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Vikram Dogra | November 11, 2003 16:45 IST



It was a summer day in New Delhi. I was on my way for a routine check-up at Ram Manohar Lohia Hospital, before leaving for the US for further studies. The drive -- I was in my father's government car -- was nice since Delhi looks glorious in summer.

Since I had not grown up there, I was firing all kinds of questions at my father's subordinate, who was accompanying me. The discussion shifted to Delhi's poor medical and emergency facilities; the gentleman, who was knowledgeable in these matters, was giving me his valuable inputs.

As we neared the hospital, the traffic slowed down. My father's driver, as is typical of most Delhi-ites, abused the traffic policemen and contributed to the chaos by honking incessantly.

We inched ahead in the heat. After a while, we realised an accident had caused the traffic jam. An autorickshaw was lying on its side. Next to it was a man, lying in a pool of blood. He was probably dead. Near him was a child, unconscious, covered in blood. A woman, who was bleeding profusely, was holding the child and crying for help.

No one stopped. Each vehicle that passed her had at least one human being shaking his or head in disbelief or sympathy at the accident. Each one was thanking God that they were safe in their vehicles and not bleeding on the road.

We neared the hapless family. I looked out of the window at the bloodstained drama, as many others must have done before me.

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The woman was wailing. Her face was mixture of shock, disbelief and helplessness as each vehicle passed her by. Our eyes locked. The woman was looking straight into my eyes and saying something. In the chaos, I could not hear her words.

Each second seemed like eternity.

I asked my father's well-connected subordinate to do something; after all, we were also on our way to the hospital.

He replied in a casual, off-hand tone, "Forget it. Why do you want to get involved?"

In a few minutes, we had passed the accident site.

Soon, I left for the US.

When I celebrated my last birthday, I invited 50 friends to drink and party over the weekend. All of us will soon be graduating from an esteemed American university and taking up jobs worth envying. There are celebrations everywhere as we all look forward to a new, elitist life.

I don't know what happened to that lady. I don't know if her family survived. I don't know everyone was like us that day, or if somebody helped her.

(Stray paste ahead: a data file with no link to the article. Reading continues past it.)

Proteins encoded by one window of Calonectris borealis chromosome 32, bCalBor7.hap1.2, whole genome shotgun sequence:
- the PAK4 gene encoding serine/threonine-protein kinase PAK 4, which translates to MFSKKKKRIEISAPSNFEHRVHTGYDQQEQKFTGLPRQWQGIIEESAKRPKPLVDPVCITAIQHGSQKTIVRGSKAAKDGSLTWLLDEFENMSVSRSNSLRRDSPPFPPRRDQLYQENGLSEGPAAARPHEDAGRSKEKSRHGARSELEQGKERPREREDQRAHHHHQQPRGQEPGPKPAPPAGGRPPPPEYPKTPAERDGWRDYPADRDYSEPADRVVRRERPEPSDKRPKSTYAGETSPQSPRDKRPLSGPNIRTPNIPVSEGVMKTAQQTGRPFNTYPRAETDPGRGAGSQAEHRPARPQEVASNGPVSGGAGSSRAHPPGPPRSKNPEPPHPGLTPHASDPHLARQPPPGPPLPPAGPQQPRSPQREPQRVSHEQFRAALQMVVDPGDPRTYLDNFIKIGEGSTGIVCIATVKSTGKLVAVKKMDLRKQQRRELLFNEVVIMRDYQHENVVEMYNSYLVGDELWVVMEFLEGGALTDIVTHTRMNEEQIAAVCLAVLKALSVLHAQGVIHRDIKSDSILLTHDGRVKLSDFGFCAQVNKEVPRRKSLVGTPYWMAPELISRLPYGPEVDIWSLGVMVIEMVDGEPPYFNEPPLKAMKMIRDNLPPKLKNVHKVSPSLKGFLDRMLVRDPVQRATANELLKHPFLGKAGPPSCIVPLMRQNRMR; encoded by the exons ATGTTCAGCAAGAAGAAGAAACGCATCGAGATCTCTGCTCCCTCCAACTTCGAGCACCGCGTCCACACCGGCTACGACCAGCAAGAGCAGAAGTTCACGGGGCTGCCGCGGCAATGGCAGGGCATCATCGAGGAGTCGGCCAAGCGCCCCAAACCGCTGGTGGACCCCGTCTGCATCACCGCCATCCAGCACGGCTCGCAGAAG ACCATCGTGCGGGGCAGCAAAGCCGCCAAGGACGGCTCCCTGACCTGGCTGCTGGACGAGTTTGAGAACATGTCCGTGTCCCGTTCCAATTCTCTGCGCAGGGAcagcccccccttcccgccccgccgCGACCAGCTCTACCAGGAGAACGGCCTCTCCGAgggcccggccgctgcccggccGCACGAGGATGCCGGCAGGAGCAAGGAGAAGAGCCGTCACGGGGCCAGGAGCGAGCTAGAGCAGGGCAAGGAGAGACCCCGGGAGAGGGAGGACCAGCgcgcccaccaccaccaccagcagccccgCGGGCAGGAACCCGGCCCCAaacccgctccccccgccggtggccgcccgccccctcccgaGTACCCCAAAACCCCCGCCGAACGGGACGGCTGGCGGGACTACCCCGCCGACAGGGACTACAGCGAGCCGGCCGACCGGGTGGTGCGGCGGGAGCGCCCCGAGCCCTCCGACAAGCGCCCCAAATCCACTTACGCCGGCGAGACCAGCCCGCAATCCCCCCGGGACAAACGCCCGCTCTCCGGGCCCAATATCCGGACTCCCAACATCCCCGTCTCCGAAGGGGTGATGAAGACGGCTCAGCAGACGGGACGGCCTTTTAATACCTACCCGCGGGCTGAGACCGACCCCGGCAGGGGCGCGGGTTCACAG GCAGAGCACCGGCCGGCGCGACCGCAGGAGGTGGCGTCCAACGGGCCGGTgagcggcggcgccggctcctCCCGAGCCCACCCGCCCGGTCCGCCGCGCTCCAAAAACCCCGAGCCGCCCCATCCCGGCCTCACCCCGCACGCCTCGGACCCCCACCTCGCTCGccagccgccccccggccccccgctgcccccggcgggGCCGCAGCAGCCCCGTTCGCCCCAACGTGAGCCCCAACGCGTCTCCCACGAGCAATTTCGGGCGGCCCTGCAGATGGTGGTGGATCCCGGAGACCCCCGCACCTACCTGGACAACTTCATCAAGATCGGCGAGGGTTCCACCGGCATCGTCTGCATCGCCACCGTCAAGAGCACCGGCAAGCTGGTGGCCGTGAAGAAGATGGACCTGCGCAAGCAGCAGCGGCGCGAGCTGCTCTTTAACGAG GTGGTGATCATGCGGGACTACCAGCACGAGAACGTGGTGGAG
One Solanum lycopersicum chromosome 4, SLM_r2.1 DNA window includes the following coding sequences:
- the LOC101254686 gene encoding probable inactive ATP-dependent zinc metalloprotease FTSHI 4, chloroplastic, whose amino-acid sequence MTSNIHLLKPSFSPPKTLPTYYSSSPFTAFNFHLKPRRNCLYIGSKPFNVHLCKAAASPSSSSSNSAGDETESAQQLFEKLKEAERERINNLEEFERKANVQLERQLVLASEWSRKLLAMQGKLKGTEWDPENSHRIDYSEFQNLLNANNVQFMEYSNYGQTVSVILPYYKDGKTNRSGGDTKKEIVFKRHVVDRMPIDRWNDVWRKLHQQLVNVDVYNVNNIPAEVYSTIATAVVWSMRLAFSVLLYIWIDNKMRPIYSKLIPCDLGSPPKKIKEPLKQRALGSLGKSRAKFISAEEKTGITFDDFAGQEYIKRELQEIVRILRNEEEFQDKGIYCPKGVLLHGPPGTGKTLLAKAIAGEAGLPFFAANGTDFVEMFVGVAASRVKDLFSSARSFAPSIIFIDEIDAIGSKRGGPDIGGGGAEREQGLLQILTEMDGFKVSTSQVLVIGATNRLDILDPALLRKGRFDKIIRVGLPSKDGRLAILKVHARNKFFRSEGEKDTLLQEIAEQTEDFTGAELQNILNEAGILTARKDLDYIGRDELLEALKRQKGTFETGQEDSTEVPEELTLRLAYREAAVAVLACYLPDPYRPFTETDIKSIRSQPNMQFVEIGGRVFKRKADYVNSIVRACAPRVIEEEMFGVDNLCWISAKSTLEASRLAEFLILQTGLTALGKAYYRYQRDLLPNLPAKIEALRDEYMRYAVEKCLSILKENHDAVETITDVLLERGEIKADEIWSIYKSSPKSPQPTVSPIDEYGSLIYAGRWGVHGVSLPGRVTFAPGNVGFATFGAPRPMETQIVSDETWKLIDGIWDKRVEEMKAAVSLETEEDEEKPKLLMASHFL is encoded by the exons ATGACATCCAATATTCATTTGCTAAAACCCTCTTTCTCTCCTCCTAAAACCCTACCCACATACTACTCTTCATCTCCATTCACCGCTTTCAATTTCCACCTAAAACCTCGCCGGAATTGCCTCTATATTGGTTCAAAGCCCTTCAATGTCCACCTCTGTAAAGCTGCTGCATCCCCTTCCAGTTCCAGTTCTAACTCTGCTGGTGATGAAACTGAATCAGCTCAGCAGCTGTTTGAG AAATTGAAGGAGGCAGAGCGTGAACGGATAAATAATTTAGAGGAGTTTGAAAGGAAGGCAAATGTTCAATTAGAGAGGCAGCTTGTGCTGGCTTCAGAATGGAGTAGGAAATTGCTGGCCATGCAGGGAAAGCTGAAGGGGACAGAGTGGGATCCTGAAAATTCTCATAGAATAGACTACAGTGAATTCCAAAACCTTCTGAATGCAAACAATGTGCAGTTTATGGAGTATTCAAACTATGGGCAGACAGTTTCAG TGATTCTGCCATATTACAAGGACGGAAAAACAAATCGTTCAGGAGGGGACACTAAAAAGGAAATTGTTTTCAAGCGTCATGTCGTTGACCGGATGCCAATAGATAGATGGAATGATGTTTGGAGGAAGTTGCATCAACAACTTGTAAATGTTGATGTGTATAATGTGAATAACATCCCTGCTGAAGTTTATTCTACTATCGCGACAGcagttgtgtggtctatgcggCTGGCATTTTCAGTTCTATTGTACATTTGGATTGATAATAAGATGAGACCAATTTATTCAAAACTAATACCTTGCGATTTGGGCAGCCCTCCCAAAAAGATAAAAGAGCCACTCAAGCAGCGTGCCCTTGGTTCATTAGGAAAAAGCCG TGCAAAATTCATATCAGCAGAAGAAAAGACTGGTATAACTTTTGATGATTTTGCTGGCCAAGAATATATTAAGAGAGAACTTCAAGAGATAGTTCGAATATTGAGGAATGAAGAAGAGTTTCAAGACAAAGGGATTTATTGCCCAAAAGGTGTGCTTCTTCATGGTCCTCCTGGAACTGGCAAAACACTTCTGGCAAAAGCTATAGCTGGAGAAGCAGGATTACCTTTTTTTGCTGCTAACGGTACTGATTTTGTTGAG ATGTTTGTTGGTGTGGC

This diary is for that lady.

Please forgive me for not helping you that day.

On the day I graduate and receive my degree, I will think about you. And of your child. And about the fact that, right now, an accident victim is lying on one of India's roads, begging for help. Begging for a chance at survival. But people will pass them by, just as I passed you that day.

Please forgive them. And please forgive me. I was too cowardly to help you that day. The next time I can help someone, I won't look the other way. That will be my repentance.

Illustration: Lynette Menezes


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Number of User Comments: 40




Sub: Be Genuine

I feel a person who written this want's to become a hero by accepting this , this is very true in India, what does it ...


Posted by alok Jha





Sub: U dont deserve one !!

well, Seems like you r a good narrator, but a big HYPOCRITE !!! When you explained how the ghastly incident moved u, u would have ...


Posted by Anush





Sub: Sorry Vikram, not just you....we all should be sorry...

Our lives in India have lost the very value they should be cherishing.... Are we the descendents of Maharishi Bharata, Yuddhishtra, Satya Harishchandra and people ...


Posted by Arunkumar J





Sub: Good article

a nice one by vikram. Thought provoking. i am sure most of us have come across such an experience. what is your email id vikram ...


Posted by Prashant Ulavapalli





Sub: why are you writing this?

u didnt do anything that day, so why are u writing this? to show how callous and insensitive you are? i dont think this apology ...


Posted by XYZ




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